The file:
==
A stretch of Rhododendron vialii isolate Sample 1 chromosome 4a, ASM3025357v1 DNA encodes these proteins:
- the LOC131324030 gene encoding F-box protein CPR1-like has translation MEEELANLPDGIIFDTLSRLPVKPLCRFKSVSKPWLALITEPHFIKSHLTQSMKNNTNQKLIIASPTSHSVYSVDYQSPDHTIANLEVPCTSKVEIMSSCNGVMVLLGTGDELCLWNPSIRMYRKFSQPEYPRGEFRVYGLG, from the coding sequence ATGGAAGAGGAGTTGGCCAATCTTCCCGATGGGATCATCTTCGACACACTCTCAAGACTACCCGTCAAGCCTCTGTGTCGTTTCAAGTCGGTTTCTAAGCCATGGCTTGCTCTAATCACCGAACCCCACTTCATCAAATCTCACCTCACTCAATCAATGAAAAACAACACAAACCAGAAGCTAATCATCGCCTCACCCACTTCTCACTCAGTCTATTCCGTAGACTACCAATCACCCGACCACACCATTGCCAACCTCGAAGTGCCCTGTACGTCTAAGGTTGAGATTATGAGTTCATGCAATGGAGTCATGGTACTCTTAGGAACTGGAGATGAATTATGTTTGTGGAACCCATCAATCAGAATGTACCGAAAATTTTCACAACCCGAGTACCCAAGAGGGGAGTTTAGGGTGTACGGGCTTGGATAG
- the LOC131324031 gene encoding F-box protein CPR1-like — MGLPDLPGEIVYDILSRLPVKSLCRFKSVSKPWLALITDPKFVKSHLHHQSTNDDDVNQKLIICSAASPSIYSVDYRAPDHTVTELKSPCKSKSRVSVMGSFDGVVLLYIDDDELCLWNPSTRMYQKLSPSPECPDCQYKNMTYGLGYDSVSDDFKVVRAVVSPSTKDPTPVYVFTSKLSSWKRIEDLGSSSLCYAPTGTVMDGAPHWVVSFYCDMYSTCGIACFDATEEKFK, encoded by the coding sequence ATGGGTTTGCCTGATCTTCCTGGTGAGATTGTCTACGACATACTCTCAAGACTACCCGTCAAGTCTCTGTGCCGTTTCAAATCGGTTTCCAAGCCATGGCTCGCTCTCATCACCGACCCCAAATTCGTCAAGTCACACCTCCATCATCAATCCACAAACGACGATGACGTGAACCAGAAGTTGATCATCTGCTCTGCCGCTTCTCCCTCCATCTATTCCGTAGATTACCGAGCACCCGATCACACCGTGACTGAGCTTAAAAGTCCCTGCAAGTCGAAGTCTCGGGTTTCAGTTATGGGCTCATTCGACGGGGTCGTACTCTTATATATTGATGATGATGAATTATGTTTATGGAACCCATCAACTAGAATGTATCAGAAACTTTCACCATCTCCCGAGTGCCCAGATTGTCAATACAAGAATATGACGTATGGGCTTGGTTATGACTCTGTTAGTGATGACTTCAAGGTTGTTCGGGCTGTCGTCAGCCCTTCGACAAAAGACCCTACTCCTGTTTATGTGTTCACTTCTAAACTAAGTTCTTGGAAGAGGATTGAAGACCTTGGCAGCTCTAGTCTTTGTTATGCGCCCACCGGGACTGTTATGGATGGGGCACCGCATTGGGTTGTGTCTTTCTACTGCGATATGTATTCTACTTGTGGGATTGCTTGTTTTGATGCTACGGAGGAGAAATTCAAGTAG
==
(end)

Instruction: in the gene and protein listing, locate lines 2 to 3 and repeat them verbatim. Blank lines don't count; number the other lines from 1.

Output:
- the LOC131324030 gene encoding F-box protein CPR1-like has translation MEEELANLPDGIIFDTLSRLPVKPLCRFKSVSKPWLALITEPHFIKSHLTQSMKNNTNQKLIIASPTSHSVYSVDYQSPDHTIANLEVPCTSKVEIMSSCNGVMVLLGTGDELCLWNPSIRMYRKFSQPEYPRGEFRVYGLG, from the coding sequence ATGGAAGAGGAGTTGGCCAATCTTCCCGATGGGATCATCTTCGACACACTCTCAAGACTACCCGTCAAGCCTCTGTGTCGTTTCAAGTCGGTTTCTAAGCCATGGCTTGCTCTAATCACCGAACCCCACTTCATCAAATCTCACCTCACTCAATCAATGAAAAACAACACAAACCAGAAGCTAATCATCGCCTCACCCACTTCTCACTCAGTCTATTCCGTAGACTACCAATCACCCGACCACACCATTGCCAACCTCGAAGTGCCCTGTACGTCTAAGGTTGAGATTATGAGTTCATGCAATGGAGTCATGGTACTCTTAGGAACTGGAGATGAATTATGTTTGTGGAACCCATCAATCAGAATGTACCGAAAATTTTCACAACCCGAGTACCCAAGAGGGGAGTTTAGGGTGTACGGGCTTGGATAG
- the LOC131324031 gene encoding F-box protein CPR1-like — MGLPDLPGEIVYDILSRLPVKSLCRFKSVSKPWLALITDPKFVKSHLHHQSTNDDDVNQKLIICSAASPSIYSVDYRAPDHTVTELKSPCKSKSRVSVMGSFDGVVLLYIDDDELCLWNPSTRMYQKLSPSPECPDCQYKNMTYGLGYDSVSDDFKVVRAVVSPSTKDPTPVYVFTSKLSSWKRIEDLGSSSLCYAPTGTVMDGAPHWVVSFYCDMYSTCGIACFDATEEKFK, encoded by the coding sequence ATGGGTTTGCCTGATCTTCCTGGTGAGATTGTCTACGACATACTCTCAAGACTACCCGTCAAGTCTCTGTGCCGTTTCAAATCGGTTTCCAAGCCATGGCTCGCTCTCATCACCGACCCCAAATTCGTCAAGTCACACCTCCATCATCAATCCACAAACGACGATGACGTGAACCAGAAGTTGATCATCTGCTCTGCCGCTTCTCCCTCCATCTATTCCGTAGATTACCGAGCACCCGATCACACCGTGACTGAGCTTAAAAGTCCCTGCAAGTCGAAGTCTCGGGTTTCAGTTATGGGCTCATTCGACGGGGTCGTACTCTTATATATTGATGATGATGAATTATGTTTATGGAACCCATCAACTAGAATGTATCAGAAACTTTCACCATCTCCCGAGTGCCCAGATTGTCAATACAAGAATATGACGTATGGGCTTGGTTATGACTCTGTTAGTGATGACTTCAAGGTTGTTCGGGCTGTCGTCAGCCCTTCGACAAAAGACCCTACTCCTGTTTATGTGTTCACTTCTAAACTAAGTTCTTGGAAGAGGATTGAAGACCTTGGCAGCTCTAGTCTTTGTTATGCGCCCACCGGGACTGTTATGGATGGGGCACCGCATTGGGTTGTGTCTTTCTACTGCGATATGTATTCTACTTGTGGGATTGCTTGTTTTGATGCTACGGAGGAGAAATTCAAGTAG